He returned home to Canada in 1917, where he was lauded as a hero and helped boost the morale of the Canadian public, who were growing tired of the war. On 17 October 1917 at Timothy Eaton Memorial Church in Toronto, he married his longtime fiance Margaret Burden, a granddaughter of Timothy Eaton. Her brother was the ace Henry Burden. After the wedding he was assigned to the British War Mission in Washington DC to help the Americans build an air force. While stationed here he wrote an autobiography entitled Winged Warfare.
Upon his return in April, 1918, he was promoted to major and given command of 85 Squadron, the “Flying Foxes”. This was a newly formed squadron and Bishop was given the freedom to choose many of the pilots. The squadron were equipped with the SE 5a scout and left for Petit Synthe, France on 22 May 1918. Bishop scored his next victory on the 27th followed by two more on the 28th.
The Canadian government was becoming increasing worried about the effect on morale if Bishop were to be killed so, on 18 June, he was ordered to return to England to help organise the new Canadian Flying Corps. Bishop was not pleased with the order coming so soon after his return to France. He wrote his wife: “I’ve never been so furious in my life. It makes me livid with rage to be pulled away just as things are getting started.” The order specified that he was to leave France by noon on the 19th. On the morning of the 19th Bishop decided to have one last solo patrol. In just 15 minutes of combat he added another 5 victories to his total. He shot down 2 Pfalz D.IIIa scouts, caused another two to collide with each other and shot down a German reconnaissance plane.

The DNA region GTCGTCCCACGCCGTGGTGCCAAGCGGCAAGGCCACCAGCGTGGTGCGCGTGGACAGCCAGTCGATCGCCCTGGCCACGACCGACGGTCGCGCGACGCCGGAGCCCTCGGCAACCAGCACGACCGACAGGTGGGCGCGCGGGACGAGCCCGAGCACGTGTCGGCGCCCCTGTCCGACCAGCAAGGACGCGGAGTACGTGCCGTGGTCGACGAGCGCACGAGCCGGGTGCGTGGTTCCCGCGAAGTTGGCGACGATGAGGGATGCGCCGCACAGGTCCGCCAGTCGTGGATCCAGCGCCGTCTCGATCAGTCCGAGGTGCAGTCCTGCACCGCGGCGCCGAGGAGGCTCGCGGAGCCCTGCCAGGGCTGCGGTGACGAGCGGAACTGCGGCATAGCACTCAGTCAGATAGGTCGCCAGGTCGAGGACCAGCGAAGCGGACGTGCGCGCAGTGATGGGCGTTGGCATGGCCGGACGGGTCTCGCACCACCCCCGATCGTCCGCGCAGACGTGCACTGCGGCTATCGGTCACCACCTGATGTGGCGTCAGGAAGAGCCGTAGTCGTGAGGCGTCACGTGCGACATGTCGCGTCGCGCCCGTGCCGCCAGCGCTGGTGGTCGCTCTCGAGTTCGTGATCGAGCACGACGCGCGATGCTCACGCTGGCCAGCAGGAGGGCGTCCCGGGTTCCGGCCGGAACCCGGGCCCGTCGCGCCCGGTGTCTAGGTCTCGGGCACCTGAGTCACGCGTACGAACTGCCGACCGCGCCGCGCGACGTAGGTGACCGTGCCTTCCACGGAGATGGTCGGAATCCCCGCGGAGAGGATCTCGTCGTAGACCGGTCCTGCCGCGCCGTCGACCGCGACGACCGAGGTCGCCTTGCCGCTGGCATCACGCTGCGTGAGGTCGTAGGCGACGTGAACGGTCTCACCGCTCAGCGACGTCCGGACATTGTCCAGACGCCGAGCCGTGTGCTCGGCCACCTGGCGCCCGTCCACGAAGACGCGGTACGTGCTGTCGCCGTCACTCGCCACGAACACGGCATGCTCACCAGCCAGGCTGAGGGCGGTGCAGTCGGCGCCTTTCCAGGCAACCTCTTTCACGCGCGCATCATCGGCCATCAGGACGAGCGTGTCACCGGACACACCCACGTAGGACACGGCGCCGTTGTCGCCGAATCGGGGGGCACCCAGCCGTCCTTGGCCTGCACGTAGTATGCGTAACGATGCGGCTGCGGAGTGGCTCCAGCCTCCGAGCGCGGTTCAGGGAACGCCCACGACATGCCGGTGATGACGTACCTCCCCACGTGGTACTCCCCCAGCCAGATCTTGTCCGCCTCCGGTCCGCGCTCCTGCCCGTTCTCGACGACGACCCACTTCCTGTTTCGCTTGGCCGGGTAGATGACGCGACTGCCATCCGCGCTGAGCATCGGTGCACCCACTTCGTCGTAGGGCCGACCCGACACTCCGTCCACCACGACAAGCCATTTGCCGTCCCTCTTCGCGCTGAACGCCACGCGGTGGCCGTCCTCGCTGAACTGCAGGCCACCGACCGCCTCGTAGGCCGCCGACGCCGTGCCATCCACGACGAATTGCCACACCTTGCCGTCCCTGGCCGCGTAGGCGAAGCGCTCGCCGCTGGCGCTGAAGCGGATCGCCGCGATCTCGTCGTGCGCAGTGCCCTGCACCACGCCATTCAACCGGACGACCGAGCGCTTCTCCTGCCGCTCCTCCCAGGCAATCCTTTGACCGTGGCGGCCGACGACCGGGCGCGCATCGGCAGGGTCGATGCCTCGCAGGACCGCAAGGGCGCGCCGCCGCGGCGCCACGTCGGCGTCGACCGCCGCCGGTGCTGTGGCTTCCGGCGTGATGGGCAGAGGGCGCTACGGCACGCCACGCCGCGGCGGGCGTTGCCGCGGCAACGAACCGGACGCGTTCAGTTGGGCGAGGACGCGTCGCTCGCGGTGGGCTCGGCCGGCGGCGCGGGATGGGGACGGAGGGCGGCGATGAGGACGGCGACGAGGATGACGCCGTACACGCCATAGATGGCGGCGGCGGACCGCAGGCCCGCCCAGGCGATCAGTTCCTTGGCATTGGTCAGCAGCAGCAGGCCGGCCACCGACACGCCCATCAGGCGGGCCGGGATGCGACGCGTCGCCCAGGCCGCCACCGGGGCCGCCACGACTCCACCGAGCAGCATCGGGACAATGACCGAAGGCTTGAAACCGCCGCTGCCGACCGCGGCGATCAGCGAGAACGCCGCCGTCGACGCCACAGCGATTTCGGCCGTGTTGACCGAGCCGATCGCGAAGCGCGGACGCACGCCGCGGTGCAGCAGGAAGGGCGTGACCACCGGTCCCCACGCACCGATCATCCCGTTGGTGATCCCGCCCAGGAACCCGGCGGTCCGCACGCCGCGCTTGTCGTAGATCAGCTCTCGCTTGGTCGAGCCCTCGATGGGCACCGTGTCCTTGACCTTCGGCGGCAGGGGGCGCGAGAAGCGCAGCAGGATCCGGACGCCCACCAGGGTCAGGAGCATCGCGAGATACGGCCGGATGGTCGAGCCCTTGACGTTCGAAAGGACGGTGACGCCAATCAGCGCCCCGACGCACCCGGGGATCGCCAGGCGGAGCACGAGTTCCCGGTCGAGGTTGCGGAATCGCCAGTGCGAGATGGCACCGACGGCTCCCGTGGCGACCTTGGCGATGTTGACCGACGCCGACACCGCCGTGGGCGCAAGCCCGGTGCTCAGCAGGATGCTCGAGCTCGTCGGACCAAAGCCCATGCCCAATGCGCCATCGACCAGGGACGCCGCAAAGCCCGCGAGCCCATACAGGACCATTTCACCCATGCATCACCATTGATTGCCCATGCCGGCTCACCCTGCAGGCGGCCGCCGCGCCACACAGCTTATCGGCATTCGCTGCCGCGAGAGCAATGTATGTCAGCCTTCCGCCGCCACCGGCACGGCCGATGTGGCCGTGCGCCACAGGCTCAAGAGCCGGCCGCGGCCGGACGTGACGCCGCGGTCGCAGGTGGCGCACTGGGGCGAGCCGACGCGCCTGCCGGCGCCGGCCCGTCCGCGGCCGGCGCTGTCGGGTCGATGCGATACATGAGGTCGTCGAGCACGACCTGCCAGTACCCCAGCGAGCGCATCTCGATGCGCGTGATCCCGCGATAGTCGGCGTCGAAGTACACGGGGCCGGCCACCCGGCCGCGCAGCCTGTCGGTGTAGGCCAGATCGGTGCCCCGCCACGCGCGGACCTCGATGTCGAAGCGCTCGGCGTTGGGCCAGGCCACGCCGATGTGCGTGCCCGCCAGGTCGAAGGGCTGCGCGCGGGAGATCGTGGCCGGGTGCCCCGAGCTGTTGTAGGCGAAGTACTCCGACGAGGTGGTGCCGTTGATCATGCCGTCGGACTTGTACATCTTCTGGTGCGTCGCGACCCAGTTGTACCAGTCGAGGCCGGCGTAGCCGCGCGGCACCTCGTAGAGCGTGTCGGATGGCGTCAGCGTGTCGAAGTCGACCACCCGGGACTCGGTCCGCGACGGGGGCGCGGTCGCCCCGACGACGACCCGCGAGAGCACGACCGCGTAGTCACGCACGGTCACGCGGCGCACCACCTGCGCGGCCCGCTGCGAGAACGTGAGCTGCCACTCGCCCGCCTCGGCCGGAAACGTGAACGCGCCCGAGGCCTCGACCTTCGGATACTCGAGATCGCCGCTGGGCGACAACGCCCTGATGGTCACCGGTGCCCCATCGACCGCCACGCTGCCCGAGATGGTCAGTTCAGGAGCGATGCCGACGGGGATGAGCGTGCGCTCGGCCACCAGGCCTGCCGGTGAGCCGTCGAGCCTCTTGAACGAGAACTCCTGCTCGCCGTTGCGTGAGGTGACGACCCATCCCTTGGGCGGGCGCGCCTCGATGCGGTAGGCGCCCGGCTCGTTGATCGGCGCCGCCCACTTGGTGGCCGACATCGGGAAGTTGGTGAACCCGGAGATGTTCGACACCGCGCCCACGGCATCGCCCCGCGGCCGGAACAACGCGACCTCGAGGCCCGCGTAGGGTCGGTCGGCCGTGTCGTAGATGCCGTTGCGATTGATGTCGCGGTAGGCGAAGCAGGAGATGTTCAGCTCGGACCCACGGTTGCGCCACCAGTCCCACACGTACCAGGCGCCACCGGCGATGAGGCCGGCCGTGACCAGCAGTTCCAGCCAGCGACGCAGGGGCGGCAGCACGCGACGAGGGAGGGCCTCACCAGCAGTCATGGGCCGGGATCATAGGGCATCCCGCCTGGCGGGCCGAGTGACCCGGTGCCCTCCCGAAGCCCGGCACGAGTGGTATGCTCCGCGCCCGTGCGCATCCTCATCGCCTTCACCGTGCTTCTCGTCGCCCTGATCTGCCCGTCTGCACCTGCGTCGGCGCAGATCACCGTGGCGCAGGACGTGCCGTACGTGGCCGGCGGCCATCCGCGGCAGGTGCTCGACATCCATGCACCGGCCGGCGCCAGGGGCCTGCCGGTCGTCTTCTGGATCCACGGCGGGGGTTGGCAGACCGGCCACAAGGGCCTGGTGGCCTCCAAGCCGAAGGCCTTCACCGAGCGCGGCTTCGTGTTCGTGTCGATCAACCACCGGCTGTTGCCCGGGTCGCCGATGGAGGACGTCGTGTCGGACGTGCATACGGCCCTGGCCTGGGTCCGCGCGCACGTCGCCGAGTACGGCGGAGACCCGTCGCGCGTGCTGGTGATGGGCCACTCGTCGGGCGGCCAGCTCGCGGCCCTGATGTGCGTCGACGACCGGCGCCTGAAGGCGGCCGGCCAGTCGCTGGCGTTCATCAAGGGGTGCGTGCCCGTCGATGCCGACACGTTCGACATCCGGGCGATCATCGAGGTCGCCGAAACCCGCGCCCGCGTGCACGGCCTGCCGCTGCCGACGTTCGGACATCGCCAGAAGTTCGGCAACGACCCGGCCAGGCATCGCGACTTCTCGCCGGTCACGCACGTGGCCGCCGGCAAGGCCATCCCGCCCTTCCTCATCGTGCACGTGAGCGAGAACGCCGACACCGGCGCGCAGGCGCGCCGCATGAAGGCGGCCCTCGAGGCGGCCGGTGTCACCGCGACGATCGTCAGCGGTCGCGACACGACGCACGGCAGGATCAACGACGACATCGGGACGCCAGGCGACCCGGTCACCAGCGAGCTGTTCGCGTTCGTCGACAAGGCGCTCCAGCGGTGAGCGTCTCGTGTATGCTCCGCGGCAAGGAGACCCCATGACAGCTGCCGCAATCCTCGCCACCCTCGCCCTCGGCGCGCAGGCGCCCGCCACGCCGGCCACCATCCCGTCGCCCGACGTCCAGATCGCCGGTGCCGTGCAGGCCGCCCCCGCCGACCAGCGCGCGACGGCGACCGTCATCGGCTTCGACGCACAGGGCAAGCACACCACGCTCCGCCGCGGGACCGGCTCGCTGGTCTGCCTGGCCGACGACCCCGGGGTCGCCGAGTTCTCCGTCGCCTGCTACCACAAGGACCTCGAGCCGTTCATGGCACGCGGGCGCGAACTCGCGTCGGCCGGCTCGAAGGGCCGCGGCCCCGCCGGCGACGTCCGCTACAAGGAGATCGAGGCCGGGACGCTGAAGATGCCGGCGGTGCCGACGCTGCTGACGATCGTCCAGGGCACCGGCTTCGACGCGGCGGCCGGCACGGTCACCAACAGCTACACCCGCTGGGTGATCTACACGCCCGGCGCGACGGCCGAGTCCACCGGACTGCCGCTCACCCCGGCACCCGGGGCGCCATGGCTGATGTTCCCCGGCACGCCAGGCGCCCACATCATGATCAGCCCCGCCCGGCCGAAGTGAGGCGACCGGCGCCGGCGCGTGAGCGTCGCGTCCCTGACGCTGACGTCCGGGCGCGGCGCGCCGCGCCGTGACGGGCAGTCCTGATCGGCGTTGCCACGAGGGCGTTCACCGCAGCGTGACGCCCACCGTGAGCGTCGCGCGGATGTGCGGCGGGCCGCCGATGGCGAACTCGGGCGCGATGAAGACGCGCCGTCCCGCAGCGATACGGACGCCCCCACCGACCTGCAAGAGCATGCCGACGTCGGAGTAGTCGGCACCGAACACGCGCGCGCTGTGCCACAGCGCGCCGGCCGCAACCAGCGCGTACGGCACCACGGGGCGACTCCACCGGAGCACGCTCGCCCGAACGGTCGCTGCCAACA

On 5 August, Bishop was promoted to Lieutenant-Colonel and was given the post of “Officer Commanding-designate of the Canadian Air Force Section of the General Staff, Headquarters Overseas Military Forces of Canada”. He was onboard ship returning from a reporting visit to Canada when news of the armistace arrived. Bishop was demobilised from the Canadian Expeditionary Force on 31 December and returned to Canada.
By the end of the war, he had a total of 72 confirmed air victories as well at three balloon vitories and five unconfirmed victories. This was the highest total for a pilot on the allied side.